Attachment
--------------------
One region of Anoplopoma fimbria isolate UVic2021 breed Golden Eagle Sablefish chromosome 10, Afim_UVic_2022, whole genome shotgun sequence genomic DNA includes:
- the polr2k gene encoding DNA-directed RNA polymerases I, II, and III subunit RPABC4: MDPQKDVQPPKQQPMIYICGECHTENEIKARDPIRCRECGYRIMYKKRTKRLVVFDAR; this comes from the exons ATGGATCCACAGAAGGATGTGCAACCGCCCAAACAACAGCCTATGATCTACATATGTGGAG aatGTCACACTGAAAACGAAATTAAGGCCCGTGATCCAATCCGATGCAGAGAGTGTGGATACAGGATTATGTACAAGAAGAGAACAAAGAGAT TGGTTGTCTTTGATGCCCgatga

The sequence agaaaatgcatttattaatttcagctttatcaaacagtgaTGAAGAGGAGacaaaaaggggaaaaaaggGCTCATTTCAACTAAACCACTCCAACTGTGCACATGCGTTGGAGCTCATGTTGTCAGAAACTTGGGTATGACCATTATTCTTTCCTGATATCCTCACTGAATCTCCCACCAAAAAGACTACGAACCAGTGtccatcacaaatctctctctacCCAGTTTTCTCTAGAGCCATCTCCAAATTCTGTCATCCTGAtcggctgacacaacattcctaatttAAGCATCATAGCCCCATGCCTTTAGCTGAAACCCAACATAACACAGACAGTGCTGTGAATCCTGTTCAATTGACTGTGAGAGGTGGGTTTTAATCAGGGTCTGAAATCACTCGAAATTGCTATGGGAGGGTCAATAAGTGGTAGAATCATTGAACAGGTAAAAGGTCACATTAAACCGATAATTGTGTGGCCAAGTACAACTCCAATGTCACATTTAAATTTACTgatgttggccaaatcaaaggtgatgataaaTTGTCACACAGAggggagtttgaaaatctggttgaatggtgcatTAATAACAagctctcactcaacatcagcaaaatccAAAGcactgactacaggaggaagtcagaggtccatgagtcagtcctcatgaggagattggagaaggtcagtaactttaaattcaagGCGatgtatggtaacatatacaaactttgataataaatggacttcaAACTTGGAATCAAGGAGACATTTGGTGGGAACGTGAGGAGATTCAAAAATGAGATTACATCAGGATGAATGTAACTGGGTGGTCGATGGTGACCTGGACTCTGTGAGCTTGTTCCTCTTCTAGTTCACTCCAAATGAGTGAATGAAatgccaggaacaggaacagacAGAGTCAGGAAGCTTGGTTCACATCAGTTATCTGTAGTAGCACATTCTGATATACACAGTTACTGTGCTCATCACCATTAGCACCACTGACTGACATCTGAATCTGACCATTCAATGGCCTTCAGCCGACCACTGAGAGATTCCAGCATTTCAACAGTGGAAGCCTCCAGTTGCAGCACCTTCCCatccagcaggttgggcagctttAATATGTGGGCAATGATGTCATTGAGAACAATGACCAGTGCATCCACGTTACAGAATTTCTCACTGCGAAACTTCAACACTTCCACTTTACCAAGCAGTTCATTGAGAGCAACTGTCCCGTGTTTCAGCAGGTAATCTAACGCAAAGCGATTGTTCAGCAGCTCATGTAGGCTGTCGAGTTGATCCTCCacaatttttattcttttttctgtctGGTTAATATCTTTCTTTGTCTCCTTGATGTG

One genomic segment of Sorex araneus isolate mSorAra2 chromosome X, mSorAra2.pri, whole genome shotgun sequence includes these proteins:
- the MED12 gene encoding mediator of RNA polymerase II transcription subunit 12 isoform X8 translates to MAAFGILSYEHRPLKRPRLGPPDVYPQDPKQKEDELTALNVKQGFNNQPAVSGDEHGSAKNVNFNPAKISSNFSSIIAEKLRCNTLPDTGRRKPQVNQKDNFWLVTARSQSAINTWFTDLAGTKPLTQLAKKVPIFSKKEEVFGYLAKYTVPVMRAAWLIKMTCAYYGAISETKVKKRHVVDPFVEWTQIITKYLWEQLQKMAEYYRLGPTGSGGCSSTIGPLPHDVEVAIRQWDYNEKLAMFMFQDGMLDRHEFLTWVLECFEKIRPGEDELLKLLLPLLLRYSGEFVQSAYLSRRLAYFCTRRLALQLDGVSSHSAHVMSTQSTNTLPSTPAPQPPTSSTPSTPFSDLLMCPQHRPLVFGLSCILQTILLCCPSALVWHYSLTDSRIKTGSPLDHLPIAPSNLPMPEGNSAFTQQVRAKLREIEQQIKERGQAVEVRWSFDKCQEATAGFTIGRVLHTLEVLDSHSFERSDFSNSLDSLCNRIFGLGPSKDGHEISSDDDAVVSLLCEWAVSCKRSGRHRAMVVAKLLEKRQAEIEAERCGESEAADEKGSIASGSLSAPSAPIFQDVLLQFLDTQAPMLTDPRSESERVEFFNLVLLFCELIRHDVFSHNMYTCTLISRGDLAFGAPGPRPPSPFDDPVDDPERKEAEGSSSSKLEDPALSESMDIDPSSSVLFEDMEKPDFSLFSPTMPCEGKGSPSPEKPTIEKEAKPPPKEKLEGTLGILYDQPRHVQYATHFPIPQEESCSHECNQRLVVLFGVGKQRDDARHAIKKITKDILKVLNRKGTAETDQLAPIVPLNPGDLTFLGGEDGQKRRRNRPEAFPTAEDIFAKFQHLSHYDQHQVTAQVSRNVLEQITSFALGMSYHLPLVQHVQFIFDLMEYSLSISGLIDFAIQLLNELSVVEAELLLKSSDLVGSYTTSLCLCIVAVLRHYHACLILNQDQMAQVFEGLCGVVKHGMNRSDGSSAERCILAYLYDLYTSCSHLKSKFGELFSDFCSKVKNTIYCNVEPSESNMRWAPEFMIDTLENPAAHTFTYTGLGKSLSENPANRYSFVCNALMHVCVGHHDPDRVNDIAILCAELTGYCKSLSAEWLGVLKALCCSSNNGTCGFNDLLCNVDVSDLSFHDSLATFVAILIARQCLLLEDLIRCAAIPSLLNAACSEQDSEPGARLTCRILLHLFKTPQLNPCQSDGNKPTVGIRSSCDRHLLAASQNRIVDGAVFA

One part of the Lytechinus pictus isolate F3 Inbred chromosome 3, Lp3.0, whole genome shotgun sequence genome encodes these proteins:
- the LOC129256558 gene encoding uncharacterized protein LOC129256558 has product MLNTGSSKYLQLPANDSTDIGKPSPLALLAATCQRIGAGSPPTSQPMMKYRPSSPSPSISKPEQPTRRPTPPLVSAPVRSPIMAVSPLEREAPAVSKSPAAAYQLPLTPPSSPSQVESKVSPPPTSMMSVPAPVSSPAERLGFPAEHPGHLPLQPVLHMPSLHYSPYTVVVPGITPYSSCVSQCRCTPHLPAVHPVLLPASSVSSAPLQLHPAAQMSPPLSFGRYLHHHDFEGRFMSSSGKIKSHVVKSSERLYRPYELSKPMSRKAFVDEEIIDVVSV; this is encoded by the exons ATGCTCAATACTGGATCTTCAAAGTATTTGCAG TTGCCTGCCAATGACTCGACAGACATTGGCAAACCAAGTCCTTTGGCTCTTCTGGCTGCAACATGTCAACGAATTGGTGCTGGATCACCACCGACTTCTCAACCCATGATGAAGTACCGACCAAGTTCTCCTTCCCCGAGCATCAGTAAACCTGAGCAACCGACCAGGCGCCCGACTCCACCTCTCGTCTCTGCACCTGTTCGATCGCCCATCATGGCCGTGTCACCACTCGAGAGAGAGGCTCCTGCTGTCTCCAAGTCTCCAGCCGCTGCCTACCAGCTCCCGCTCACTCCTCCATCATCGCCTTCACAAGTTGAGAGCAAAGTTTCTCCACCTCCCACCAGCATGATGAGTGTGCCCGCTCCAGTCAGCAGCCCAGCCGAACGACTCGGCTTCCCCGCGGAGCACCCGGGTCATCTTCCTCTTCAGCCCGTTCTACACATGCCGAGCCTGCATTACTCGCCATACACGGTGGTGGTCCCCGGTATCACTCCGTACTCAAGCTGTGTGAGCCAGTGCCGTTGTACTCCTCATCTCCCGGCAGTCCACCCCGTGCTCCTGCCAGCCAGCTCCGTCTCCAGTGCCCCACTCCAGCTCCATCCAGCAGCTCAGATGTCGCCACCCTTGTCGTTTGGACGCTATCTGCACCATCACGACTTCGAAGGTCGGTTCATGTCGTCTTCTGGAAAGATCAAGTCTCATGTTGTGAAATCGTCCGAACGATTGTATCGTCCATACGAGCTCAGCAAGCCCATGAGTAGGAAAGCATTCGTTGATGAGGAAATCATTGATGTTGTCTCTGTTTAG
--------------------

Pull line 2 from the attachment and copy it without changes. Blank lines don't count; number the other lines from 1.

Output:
- the polr2k gene encoding DNA-directed RNA polymerases I, II, and III subunit RPABC4: MDPQKDVQPPKQQPMIYICGECHTENEIKARDPIRCRECGYRIMYKKRTKRLVVFDAR; this comes from the exons ATGGATCCACAGAAGGATGTGCAACCGCCCAAACAACAGCCTATGATCTACATATGTGGAG aatGTCACACTGAAAACGAAATTAAGGCCCGTGATCCAATCCGATGCAGAGAGTGTGGATACAGGATTATGTACAAGAAGAGAACAAAGAGAT TGGTTGTCTTTGATGCCCgatga